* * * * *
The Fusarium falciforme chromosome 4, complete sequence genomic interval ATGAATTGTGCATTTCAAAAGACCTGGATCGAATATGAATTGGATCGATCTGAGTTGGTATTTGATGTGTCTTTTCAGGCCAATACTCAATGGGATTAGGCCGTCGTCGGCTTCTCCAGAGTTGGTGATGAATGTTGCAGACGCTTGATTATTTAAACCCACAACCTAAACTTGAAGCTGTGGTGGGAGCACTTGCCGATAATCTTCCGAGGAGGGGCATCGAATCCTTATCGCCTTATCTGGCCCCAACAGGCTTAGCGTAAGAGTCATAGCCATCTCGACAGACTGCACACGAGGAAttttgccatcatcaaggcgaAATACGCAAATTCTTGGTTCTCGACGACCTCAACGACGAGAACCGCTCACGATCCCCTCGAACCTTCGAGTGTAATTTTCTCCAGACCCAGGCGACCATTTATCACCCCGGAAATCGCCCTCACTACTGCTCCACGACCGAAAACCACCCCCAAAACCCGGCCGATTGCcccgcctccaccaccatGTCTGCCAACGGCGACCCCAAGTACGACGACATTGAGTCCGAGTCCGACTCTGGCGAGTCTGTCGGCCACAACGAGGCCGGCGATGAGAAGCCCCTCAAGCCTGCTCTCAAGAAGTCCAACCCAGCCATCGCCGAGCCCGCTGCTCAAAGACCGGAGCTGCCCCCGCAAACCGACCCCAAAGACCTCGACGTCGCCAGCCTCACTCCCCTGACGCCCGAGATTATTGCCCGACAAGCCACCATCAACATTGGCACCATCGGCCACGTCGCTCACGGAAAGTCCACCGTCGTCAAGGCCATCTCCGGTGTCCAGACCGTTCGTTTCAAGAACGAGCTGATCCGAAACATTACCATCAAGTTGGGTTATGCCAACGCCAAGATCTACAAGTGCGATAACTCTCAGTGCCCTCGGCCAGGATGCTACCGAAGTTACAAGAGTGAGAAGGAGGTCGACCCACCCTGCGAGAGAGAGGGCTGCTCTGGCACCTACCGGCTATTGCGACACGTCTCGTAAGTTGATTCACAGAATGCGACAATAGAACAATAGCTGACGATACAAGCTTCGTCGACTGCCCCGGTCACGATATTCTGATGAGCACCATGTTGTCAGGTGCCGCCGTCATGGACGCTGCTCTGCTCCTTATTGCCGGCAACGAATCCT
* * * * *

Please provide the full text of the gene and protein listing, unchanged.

The Fusarium falciforme chromosome 4, complete sequence genomic interval ATGAATTGTGCATTTCAAAAGACCTGGATCGAATATGAATTGGATCGATCTGAGTTGGTATTTGATGTGTCTTTTCAGGCCAATACTCAATGGGATTAGGCCGTCGTCGGCTTCTCCAGAGTTGGTGATGAATGTTGCAGACGCTTGATTATTTAAACCCACAACCTAAACTTGAAGCTGTGGTGGGAGCACTTGCCGATAATCTTCCGAGGAGGGGCATCGAATCCTTATCGCCTTATCTGGCCCCAACAGGCTTAGCGTAAGAGTCATAGCCATCTCGACAGACTGCACACGAGGAAttttgccatcatcaaggcgaAATACGCAAATTCTTGGTTCTCGACGACCTCAACGACGAGAACCGCTCACGATCCCCTCGAACCTTCGAGTGTAATTTTCTCCAGACCCAGGCGACCATTTATCACCCCGGAAATCGCCCTCACTACTGCTCCACGACCGAAAACCACCCCCAAAACCCGGCCGATTGCcccgcctccaccaccatGTCTGCCAACGGCGACCCCAAGTACGACGACATTGAGTCCGAGTCCGACTCTGGCGAGTCTGTCGGCCACAACGAGGCCGGCGATGAGAAGCCCCTCAAGCCTGCTCTCAAGAAGTCCAACCCAGCCATCGCCGAGCCCGCTGCTCAAAGACCGGAGCTGCCCCCGCAAACCGACCCCAAAGACCTCGACGTCGCCAGCCTCACTCCCCTGACGCCCGAGATTATTGCCCGACAAGCCACCATCAACATTGGCACCATCGGCCACGTCGCTCACGGAAAGTCCACCGTCGTCAAGGCCATCTCCGGTGTCCAGACCGTTCGTTTCAAGAACGAGCTGATCCGAAACATTACCATCAAGTTGGGTTATGCCAACGCCAAGATCTACAAGTGCGATAACTCTCAGTGCCCTCGGCCAGGATGCTACCGAAGTTACAAGAGTGAGAAGGAGGTCGACCCACCCTGCGAGAGAGAGGGCTGCTCTGGCACCTACCGGCTATTGCGACACGTCTCGTAAGTTGATTCACAGAATGCGACAATAGAACAATAGCTGACGATACAAGCTTCGTCGACTGCCCCGGTCACGATATTCTGATGAGCACCATGTTGTCAGGTGCCGCCGTCATGGACGCTGCTCTGCTCCTTATTGCCGGCAACGAATCCT